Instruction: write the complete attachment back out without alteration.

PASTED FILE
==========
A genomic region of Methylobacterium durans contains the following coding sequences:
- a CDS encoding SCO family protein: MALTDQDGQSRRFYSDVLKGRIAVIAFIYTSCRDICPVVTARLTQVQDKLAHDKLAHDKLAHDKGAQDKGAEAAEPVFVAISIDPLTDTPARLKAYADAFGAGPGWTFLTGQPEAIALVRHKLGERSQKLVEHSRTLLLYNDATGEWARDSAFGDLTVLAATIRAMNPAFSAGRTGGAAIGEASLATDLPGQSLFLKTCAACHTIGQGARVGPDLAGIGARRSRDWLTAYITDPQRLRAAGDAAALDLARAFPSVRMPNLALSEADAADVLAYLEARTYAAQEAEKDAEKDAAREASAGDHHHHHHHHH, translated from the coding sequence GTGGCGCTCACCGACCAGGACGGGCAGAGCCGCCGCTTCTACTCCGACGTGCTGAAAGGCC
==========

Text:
A genomic region of Methylobacterium durans contains the following coding sequences:
- a CDS encoding SCO family protein: MALTDQDGQSRRFYSDVLKGRIAVIAFIYTSCRDICPVVTARLTQVQDKLAHDKLAHDKLAHDKGAQDKGAEAAEPVFVAISIDPLTDTPARLKAYADAFGAGPGWTFLTGQPEAIALVRHKLGERSQKLVEHSRTLLLYNDATGEWARDSAFGDLTVLAATIRAMNPAFSAGRTGGAAIGEASLATDLPGQSLFLKTCAACHTIGQGARVGPDLAGIGARRSRDWLTAYITDPQRLRAAGDAAALDLARAFPSVRMPNLALSEADAADVLAYLEARTYAAQEAEKDAEKDAAREASAGDHHHHHHHHH, translated from the coding sequence GTGGCGCTCACCGACCAGGACGGGCAGAGCCGCCGCTTCTACTCCGACGTGCTGAAAGGCC